By Yukiko Kishinami / Japan News Staff WriterIt’s a powerful sight as men raise their arms high, their chests bare as they beat wadaiko drums and dance rhythmically on stage. Starting next month, the highly skilled members of Drum Tao will give 60 performances of a brand new show, answering Tokyo’s insatiable demand for theatrical extravaganzas to dazzle people from home and abroad, particularly foreign visitors who want to watch an exciting Japanese-style show.
Titled “Mangekyo,” meaning kaleidoscope in Japanese, this new show of music, dance and light is set to mesmerize audiences with electrifying drumming and beautiful visual effects, including exotic costumes designed by Junko Koshino. The show is subtitled “Revolutionary New Drumming Entertainment in Tokyo,” and will be offered at a theater at Shinagawa Prince Hotel in Minato Ward as a coproduction by Drum Tao and JTB Communication Design Inc.
Founded in 1993 in Aichi Prefecture, Drum Tao is currently based in Taketa, Oita Prefecture, where members of the troupe train and live communally when not on tour.
The company scored its first international success at the Edinburgh Festival Fringe in 2004, when its shows sold out over 25 consecutive days. In 2010, all dates for the group’s North American tour of 44 cities sold out, and the members were invited to perform at the Vancouver Olympics.
The company made its off-Broadway debut in 2016 with “Drum Heart,” and went on a European tour earlier this year, giving 65 performances.
So far, Drum Tao have performed in 500 cities in 23 countries and territories, drawing 7 million people altogether. The company has two overseas fan clubs, in Singapore and the United States.
Ikuo Fujitaka, the president of Tao Entertainment Co., the group’s managing company, said Tokyo needs more theatrical entertainment for visitors from other countries.
“We’ve been to many cities across the globe, like Las Vegas, Broadway and Paris, where we enjoyed watching various shows,” Fujitaka said at a recent press conference. “I’ve often talked with the company members wondering what foreign tourists were watching in Japan ... it would be great if the time comes when they say, ‘We saw wadaiko in Japan, which was cool.’”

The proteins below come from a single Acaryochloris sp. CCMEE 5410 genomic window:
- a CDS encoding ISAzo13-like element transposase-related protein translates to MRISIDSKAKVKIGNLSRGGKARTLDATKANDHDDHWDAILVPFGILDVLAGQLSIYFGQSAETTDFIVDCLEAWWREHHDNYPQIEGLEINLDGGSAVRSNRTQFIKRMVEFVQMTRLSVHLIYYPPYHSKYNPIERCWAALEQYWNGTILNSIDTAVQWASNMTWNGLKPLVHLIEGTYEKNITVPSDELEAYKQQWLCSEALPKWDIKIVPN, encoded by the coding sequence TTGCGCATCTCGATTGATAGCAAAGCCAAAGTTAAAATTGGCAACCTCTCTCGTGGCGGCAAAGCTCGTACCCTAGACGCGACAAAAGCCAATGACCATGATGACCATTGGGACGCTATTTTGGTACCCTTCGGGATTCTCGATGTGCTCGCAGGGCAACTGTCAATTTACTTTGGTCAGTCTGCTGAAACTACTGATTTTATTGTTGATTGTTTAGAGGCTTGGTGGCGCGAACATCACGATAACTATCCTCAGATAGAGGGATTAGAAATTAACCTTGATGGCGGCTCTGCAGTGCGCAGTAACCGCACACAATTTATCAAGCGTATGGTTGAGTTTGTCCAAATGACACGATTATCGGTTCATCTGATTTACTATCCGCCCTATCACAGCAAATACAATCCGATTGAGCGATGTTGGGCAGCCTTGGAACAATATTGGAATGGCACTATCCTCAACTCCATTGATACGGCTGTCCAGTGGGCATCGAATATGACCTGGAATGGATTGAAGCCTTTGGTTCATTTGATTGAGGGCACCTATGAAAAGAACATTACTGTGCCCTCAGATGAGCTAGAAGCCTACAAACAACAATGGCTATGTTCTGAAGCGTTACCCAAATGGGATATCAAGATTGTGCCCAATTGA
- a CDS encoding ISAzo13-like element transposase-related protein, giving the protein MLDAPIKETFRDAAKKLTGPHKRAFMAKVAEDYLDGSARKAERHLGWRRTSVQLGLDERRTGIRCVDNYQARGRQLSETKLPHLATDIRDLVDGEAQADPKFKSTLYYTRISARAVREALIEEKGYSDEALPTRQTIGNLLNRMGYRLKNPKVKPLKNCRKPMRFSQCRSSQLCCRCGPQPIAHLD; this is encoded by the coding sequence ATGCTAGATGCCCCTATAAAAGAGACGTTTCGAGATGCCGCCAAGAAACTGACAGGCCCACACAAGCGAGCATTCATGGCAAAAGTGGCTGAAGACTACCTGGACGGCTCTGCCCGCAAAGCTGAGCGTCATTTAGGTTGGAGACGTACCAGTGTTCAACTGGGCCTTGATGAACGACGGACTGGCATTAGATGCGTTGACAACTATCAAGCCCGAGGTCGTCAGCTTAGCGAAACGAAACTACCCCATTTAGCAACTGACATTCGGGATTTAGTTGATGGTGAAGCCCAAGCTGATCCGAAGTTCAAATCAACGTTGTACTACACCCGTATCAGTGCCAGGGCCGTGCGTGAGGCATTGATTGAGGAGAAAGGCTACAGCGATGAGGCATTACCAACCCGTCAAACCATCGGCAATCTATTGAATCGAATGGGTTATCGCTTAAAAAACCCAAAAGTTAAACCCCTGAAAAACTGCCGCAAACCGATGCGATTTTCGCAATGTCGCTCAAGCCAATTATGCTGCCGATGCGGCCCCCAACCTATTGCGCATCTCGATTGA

“Mangekyo” runs about 70 minutes, and opens with two women in kimono-inspired dresses beating a large drum together. The show also features energetic dance and drum routines, with a male lead balancing a large cubic frame as he dances solo onstage. Female performers also play the yokobue Japanese flute.
The circular venue has a round stage at its center, which is surrounded by audience seats in a semicircle. Projection mapping technology will be used to add depth to the scenes.
Another highlight is the warrior-like costumes designed by Koshino, who has been working with the company since 2012. The costumes give the performers a cool, dignified air, as if they’ve stepped out of a fantasy video game.
“These outfits show off their fine-honed muscles,” Koshino said. “The costumes are an important element of the show and are designed to look more attractive when they move.”
Koshino is no novice to theater costumes. She has designed costumes for operas and musicals, including the 2004 Broadway production of “Pacific Overtures,” for which she was nominated for a Tony Award.
In Japan, many theatrical productions do not last very long, and tickets for popular shows often sell out quickly. Koshino emphasized the importance of having a regular venue for a show so tourists can make it part of their travel itinerary.
“It’s better when you know exactly where to go to see a good show,” she said. “I hope people from all over the world will appreciate Japanese culture by watching this show.”